Driving peak performance... optimal decision-making...total engagement in the right tasks that sustain and move the business forward. Few processes are as critical to a company’s success as proper cash flow management.
To help you get into the flow of mastering cash flow management — fully immersed, focused, and involved — read on to learn:
- Why your business’s health depends on proper cash flow management.
- What are the essential skills for effective cash flow management.
- 22 tips to improve your cash flow.
- What is the most important step in cash flow management.
- What is working capital and why it’s a prime indicator of your company’s worth.
- Why knowledge of cash flow management is especially critically for small businesses.
- 12 top cash flow issues small businesses face.
What is cash flow management in business?
Cash flow management is a process of tracking, analyzing, and optimizing the money you receive through sales, for example, with the money you give out when you pay bills, salaries, or taxes.
What is the objective of cash flow management?
Proper cash flow management helps ensure that your cash inflows are always higher than your cash outflows, so you have money available to meet current and near-term obligations. Cash flow management provides you with a clear view as to the health of your business.
By implementing Plooto, long-dated receivables are substantially reduced if not eliminated.
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How is profit different from cash flow?
Cash flow is how much money is going into and out of your business at a given time. Profit is how much financial gain your company makes on the products or services it sells. If you bring in more money than it costs to run your business, you are making a profit. A company cannot survive unless it is profitable.
What are the basic principles of cash flow management?
The driving principle of cash flow management is to ensure the company remains solvent with sufficient cash reserves at all times. Proper cash flow management requires strategizing, planning, forecasting, and making informed decisions based on thorough analysis. Effective cash flow management is also about making informed decisions on how to monitor and control expenses, what assets a company acquires, and with those it disposes of.
Note: cash flow and profit management’s core principles are different.
Cash flow management deals with managing the flow of income and balancing it against expenses to stay viable. Profit management involves making decisions to manage and maximize profits.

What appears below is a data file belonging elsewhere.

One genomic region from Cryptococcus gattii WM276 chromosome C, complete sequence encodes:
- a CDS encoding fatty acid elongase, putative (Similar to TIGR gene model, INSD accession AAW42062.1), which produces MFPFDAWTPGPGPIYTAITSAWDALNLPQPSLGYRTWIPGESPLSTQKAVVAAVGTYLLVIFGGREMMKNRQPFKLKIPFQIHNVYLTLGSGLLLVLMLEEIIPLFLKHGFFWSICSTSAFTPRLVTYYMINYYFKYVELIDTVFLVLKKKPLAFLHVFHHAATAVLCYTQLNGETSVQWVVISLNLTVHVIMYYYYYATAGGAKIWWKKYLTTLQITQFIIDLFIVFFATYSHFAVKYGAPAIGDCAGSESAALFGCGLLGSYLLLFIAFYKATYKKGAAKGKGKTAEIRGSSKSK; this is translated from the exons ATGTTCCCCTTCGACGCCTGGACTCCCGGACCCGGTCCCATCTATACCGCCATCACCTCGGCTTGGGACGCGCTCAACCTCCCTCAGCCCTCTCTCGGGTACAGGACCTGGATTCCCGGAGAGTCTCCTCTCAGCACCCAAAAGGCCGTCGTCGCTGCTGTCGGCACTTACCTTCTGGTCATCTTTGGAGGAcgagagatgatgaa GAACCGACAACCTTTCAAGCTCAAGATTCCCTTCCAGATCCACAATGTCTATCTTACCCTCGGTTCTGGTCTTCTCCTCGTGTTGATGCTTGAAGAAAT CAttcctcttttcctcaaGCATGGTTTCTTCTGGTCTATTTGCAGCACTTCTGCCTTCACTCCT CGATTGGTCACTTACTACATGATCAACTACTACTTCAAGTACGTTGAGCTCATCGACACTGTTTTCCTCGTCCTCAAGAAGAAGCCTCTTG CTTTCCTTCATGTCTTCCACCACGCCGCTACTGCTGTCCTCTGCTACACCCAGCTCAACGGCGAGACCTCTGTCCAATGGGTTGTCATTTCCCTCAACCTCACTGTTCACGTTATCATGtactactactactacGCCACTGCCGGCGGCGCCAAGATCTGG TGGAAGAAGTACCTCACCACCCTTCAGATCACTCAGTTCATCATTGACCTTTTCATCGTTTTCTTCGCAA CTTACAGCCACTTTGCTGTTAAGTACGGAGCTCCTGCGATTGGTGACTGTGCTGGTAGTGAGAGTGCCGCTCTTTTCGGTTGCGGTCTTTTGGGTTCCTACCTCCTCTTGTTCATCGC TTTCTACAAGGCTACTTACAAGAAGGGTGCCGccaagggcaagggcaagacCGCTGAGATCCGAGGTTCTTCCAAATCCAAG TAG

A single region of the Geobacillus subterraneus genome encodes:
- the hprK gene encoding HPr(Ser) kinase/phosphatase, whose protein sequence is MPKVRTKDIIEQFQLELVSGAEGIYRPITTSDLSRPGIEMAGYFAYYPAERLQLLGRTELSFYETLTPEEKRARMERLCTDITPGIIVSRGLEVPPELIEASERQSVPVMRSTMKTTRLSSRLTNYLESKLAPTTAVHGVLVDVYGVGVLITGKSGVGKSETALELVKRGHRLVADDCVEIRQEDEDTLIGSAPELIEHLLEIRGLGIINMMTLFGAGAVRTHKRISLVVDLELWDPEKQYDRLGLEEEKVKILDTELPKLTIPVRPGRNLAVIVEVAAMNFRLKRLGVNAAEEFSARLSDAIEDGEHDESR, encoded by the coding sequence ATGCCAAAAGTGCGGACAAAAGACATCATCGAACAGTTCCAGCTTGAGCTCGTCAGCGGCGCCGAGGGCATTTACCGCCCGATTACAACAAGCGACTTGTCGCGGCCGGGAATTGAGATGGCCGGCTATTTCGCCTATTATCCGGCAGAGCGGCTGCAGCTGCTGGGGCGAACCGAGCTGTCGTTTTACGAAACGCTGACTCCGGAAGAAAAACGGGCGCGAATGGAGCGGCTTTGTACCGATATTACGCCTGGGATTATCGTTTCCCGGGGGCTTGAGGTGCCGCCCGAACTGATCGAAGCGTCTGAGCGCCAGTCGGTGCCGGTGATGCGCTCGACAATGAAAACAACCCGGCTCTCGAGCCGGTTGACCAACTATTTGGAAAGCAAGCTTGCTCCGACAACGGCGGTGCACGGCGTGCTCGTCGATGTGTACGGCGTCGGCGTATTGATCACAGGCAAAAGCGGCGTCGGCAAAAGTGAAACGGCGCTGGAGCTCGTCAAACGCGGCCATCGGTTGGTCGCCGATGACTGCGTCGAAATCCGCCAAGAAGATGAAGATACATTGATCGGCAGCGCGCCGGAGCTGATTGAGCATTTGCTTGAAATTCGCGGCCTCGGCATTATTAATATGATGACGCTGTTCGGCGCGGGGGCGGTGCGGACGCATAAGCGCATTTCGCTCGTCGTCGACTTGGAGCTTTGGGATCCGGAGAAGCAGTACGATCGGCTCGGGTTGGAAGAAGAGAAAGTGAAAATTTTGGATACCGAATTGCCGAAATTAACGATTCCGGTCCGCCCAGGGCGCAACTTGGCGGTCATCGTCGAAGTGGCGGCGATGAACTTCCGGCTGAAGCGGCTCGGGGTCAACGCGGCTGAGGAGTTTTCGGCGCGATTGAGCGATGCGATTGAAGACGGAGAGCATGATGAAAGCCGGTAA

How to manage cash flow in business
You know what cash flow is: the total amount of money that comes in and out of a business. You know that it’s a key indicator of the financial health of your business. You know a sustained, positive cash flow enables your business to grow, meet expenses, and invest. So the big question now is: how do you manage your cash flow successfully? Check out the actionable steps below to improve your cash flow:
1. Manage payables strategically
- Take advantage of creditor payment terms. If a payment is due in 30 days, don’t pay it in 15 days.
- Try to extend payables as long as possible.
- You should also prioritize and stagger your bills — paying the important ones first.
- Carefully consider vendors’ offers of discounts for earlier payments.
- Don’t always focus on the lowest price when choosing suppliers. Sometimes more flexible payment terms can improve your cash flow more than lower prices.
2. Accelerate receivables
- Offer discounts to customers who pay their bills quickly.
- Require credit checks on all new non-cash customers.
- Issue invoices promptly and follow up immediately if payments are slow in coming.
- Provide your clients with several ways to pay.
- Adjust your payment policies to require a deposit or partial payment upfront.
- Consider online invoices, as well as provide online payment options.
3. Be smart with inventory
- Your cash flow largely depends on how you manage your inventory: know the cost of carrying inventory. Poor inventory controls could result in more stock than needed—and unnecessary storage costs.
- Offer discounted prices strategically to move outdated inventory.
4. Consider credit tools
- Use a business credit card to pay for everyday expenses to free up cash. Also, take advantage of any rewards programs that can reduce your costs. It’s best to use credit cards for small purchases that you can pay off the next month.
- A line of credit provides quick access to funds when needed and can help maintain a balanced cash flow cycle. A line of credit can bridge gaps between payables and receivables.
5. Use technology
- Accept online payments to collect receivables faster and use electronic fund transfers to pay bills on the due date automatically.
- You should also use technology to manage your financial activities.
6. Stay on top of bookkeeping
- Learn your cash flow cycle — the time it takes to purchase raw materials, turn them into products, sell them, and collect payment.
- Generate cash flow statements
- Analyze your cash flow
- Figure out whether you need to increase cash flow.
- Cut spending where you need to.